“Do you see that?” I asked Mr. Murphy, pointing to a spot on my sister’s forearm in a picture I had taken the day before. Small bumps emerged from underneath the cuff of the sweatshirt, almost sharp-looking, like the edge points of fish scales. There was a weblike film of skin between her index and middle fingers that I had never noticed before. Mr. Murphy leaned in, his nose nearly pressed to the print.
“Probably just a trick of the light. Like this one,” he said, moving to one of my photos of the lake, gesturing toward a dark oblong shadow on its surface.
“Mr. Murphy? You’ve been here a long time, right? Is it true about that girl Louisa—that she drowned in the lake?”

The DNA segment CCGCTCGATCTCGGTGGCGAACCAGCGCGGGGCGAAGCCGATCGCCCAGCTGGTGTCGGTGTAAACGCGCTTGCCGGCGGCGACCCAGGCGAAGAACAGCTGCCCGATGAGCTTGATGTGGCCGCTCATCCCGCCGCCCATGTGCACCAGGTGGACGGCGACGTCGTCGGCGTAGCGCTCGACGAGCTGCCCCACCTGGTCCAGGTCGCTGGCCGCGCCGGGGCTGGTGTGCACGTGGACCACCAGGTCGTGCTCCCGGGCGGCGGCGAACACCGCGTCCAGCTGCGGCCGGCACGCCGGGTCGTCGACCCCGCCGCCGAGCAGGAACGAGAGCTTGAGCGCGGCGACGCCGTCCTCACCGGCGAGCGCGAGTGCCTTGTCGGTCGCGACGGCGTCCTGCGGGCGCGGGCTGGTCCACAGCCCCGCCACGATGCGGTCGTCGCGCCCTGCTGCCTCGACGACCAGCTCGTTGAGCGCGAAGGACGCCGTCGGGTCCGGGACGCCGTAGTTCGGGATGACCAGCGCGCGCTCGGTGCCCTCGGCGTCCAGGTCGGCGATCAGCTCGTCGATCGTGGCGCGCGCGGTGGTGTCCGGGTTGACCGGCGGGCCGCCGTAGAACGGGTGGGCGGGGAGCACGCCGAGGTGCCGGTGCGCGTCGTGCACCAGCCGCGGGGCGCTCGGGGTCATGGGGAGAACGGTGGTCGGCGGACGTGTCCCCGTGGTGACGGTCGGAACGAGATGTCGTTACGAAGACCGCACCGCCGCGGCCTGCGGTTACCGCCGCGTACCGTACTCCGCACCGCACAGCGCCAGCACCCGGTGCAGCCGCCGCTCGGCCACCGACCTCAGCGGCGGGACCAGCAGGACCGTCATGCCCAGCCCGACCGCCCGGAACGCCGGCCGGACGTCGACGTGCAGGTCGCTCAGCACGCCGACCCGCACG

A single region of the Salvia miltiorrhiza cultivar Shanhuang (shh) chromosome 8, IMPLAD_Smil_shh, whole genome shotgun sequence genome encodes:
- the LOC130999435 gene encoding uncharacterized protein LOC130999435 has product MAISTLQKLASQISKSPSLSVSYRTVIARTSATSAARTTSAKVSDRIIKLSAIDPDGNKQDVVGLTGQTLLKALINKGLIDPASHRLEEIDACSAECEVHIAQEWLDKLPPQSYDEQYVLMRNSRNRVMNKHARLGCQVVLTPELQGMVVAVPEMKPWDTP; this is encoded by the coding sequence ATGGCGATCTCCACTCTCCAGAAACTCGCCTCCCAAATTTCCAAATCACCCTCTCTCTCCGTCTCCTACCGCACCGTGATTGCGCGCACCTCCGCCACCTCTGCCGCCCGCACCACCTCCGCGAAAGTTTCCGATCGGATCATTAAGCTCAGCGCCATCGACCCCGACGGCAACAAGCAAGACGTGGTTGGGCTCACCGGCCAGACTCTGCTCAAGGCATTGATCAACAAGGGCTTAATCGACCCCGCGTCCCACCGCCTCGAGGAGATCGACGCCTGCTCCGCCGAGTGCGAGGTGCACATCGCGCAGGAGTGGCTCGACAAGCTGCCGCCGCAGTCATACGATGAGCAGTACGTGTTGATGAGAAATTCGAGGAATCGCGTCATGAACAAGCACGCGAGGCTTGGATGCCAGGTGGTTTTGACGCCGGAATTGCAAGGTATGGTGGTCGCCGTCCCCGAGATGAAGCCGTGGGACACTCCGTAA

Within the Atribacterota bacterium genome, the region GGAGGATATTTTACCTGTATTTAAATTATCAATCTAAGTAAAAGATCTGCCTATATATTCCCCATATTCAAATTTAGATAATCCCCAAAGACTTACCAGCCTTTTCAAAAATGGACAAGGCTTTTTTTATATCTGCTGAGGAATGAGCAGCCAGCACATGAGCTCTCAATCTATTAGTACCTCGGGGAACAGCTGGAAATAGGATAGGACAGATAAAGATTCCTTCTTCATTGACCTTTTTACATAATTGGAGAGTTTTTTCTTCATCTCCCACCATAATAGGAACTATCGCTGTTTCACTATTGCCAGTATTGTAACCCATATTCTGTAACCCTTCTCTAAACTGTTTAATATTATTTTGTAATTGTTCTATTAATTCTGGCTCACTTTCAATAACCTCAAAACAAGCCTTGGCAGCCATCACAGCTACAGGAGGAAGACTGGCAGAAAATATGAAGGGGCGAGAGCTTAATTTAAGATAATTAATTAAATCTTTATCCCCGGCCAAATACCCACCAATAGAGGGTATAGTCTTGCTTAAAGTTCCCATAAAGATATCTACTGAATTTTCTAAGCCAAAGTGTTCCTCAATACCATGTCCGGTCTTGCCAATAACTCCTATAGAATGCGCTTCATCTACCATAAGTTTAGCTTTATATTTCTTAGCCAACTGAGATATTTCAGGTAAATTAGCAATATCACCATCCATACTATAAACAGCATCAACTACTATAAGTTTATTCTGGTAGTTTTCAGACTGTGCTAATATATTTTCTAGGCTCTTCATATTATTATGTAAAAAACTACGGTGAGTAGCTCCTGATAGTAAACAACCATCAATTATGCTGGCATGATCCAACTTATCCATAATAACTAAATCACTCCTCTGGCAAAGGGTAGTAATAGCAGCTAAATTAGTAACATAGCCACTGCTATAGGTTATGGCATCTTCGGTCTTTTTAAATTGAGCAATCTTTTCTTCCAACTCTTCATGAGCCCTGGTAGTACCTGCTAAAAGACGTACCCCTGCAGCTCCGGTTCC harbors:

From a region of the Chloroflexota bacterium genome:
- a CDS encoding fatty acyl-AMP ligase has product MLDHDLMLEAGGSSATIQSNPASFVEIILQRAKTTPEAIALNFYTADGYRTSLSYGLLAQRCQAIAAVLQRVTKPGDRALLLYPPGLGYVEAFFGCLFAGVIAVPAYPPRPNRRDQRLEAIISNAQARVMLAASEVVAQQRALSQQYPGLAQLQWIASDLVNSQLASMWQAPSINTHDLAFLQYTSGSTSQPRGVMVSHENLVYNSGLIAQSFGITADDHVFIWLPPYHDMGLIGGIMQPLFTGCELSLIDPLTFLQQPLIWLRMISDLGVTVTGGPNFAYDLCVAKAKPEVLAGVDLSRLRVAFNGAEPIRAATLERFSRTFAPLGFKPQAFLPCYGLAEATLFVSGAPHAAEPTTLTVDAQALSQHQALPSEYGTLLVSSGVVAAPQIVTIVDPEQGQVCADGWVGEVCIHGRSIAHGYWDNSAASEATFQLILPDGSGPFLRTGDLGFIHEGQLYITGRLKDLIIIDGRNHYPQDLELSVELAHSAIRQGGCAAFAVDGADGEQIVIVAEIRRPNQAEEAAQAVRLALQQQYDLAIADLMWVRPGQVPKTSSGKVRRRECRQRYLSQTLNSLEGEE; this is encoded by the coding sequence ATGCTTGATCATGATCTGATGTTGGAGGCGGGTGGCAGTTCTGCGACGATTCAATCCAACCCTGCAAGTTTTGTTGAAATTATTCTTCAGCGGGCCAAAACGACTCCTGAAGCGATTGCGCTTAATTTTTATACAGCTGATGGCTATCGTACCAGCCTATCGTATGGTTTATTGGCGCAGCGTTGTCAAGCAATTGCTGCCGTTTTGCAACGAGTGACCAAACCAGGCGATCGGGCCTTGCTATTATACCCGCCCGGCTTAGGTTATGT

Mr. Murphy tensed. “Who told you about her?” I shrugged. “She was a runaway. Probably went off into the woods and threw her nightgown into the water to throw us off the trail. We called the police and they dragged the lake, but there was no body. Only fish.” He snorted, crinkling his brow. “But I shouldn’t be telling you this.”
After the meeting, I went up the path from the darkroom to the cabin, keeping the camera close to my body in case I slipped in the summer mud. I pulled the camera case out from under my bed, wiping my fingerprints off the different lenses—standard, fish-eye, telephoto—and wrapping each piece of equipment in its own soft cloth before zipping them into the square padded bag. Then I walked the forty feet to my sister’s cabin, climbed the splintery porch steps, pulled the door open with a squeak, closed it behind me as quietly as I could, and crawled into my sister’s bed in the far corner of the room.